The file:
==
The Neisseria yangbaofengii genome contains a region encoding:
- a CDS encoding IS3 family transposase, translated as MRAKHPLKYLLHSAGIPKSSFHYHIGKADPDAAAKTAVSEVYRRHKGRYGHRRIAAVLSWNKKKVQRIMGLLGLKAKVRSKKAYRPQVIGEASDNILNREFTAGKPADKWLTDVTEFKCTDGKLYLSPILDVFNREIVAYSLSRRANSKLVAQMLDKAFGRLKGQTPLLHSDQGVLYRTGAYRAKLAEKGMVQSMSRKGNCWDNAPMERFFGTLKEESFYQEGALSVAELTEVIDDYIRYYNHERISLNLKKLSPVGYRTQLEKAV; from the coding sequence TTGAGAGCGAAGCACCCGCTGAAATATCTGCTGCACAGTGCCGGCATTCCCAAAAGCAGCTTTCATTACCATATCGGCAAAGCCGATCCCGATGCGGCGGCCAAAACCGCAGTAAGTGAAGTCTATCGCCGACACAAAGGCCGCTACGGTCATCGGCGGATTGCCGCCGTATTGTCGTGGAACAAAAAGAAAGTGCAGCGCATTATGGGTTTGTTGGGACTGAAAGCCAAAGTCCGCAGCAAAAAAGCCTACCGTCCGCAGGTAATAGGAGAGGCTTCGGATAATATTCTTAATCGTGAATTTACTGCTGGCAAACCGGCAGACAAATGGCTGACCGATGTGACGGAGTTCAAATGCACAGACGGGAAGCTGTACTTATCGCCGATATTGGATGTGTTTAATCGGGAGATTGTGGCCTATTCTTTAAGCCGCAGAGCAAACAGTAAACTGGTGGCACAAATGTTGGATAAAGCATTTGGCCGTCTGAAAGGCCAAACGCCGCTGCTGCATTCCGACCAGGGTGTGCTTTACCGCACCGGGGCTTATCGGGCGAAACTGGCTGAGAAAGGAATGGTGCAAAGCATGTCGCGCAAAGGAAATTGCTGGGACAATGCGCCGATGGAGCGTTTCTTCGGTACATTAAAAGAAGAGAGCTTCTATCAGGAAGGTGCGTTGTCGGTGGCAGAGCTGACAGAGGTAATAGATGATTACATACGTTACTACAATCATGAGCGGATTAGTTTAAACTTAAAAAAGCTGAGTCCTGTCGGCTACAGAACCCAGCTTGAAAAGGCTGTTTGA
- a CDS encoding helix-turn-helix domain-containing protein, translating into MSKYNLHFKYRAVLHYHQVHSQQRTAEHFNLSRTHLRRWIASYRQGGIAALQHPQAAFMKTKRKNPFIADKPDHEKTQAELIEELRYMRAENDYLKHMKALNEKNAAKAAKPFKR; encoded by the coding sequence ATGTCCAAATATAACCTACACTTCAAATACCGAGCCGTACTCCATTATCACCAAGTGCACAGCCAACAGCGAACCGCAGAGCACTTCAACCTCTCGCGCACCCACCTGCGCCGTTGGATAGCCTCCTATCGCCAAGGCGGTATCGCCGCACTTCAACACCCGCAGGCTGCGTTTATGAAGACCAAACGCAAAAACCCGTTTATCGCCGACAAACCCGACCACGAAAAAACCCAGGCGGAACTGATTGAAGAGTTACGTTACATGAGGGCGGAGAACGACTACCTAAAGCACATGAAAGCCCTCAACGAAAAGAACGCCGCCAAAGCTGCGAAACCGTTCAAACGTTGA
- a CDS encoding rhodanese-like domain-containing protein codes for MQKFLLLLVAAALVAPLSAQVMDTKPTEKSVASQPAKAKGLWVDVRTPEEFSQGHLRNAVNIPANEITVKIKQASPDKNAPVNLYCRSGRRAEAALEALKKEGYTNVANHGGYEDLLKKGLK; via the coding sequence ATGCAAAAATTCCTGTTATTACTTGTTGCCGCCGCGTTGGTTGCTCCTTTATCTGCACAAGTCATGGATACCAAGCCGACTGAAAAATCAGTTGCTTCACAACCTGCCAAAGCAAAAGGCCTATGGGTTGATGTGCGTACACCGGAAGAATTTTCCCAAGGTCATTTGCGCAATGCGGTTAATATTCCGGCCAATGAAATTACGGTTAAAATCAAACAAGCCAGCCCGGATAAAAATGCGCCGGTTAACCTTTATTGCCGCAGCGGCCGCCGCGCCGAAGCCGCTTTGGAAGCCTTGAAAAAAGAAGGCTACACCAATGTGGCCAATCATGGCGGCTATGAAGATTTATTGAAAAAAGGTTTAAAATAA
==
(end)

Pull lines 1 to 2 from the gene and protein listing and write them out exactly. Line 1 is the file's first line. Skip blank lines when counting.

The Neisseria yangbaofengii genome contains a region encoding:
- a CDS encoding IS3 family transposase, translated as MRAKHPLKYLLHSAGIPKSSFHYHIGKADPDAAAKTAVSEVYRRHKGRYGHRRIAAVLSWNKKKVQRIMGLLGLKAKVRSKKAYRPQVIGEASDNILNREFTAGKPADKWLTDVTEFKCTDGKLYLSPILDVFNREIVAYSLSRRANSKLVAQMLDKAFGRLKGQTPLLHSDQGVLYRTGAYRAKLAEKGMVQSMSRKGNCWDNAPMERFFGTLKEESFYQEGALSVAELTEVIDDYIRYYNHERISLNLKKLSPVGYRTQLEKAV; from the coding sequence TTGAGAGCGAAGCACCCGCTGAAATATCTGCTGCACAGTGCCGGCATTCCCAAAAGCAGCTTTCATTACCATATCGGCAAAGCCGATCCCGATGCGGCGGCCAAAACCGCAGTAAGTGAAGTCTATCGCCGACACAAAGGCCGCTACGGTCATCGGCGGATTGCCGCCGTATTGTCGTGGAACAAAAAGAAAGTGCAGCGCATTATGGGTTTGTTGGGACTGAAAGCCAAAGTCCGCAGCAAAAAAGCCTACCGTCCGCAGGTAATAGGAGAGGCTTCGGATAATATTCTTAATCGTGAATTTACTGCTGGCAAACCGGCAGACAAATGGCTGACCGATGTGACGGAGTTCAAATGCACAGACGGGAAGCTGTACTTATCGCCGATATTGGATGTGTTTAATCGGGAGATTGTGGCCTATTCTTTAAGCCGCAGAGCAAACAGTAAACTGGTGGCACAAATGTTGGATAAAGCATTTGGCCGTCTGAAAGGCCAAACGCCGCTGCTGCATTCCGACCAGGGTGTGCTTTACCGCACCGGGGCTTATCGGGCGAAACTGGCTGAGAAAGGAATGGTGCAAAGCATGTCGCGCAAAGGAAATTGCTGGGACAATGCGCCGATGGAGCGTTTCTTCGGTACATTAAAAGAAGAGAGCTTCTATCAGGAAGGTGCGTTGTCGGTGGCAGAGCTGACAGAGGTAATAGATGATTACATACGTTACTACAATCATGAGCGGATTAGTTTAAACTTAAAAAAGCTGAGTCCTGTCGGCTACAGAACCCAGCTTGAAAAGGCTGTTTGA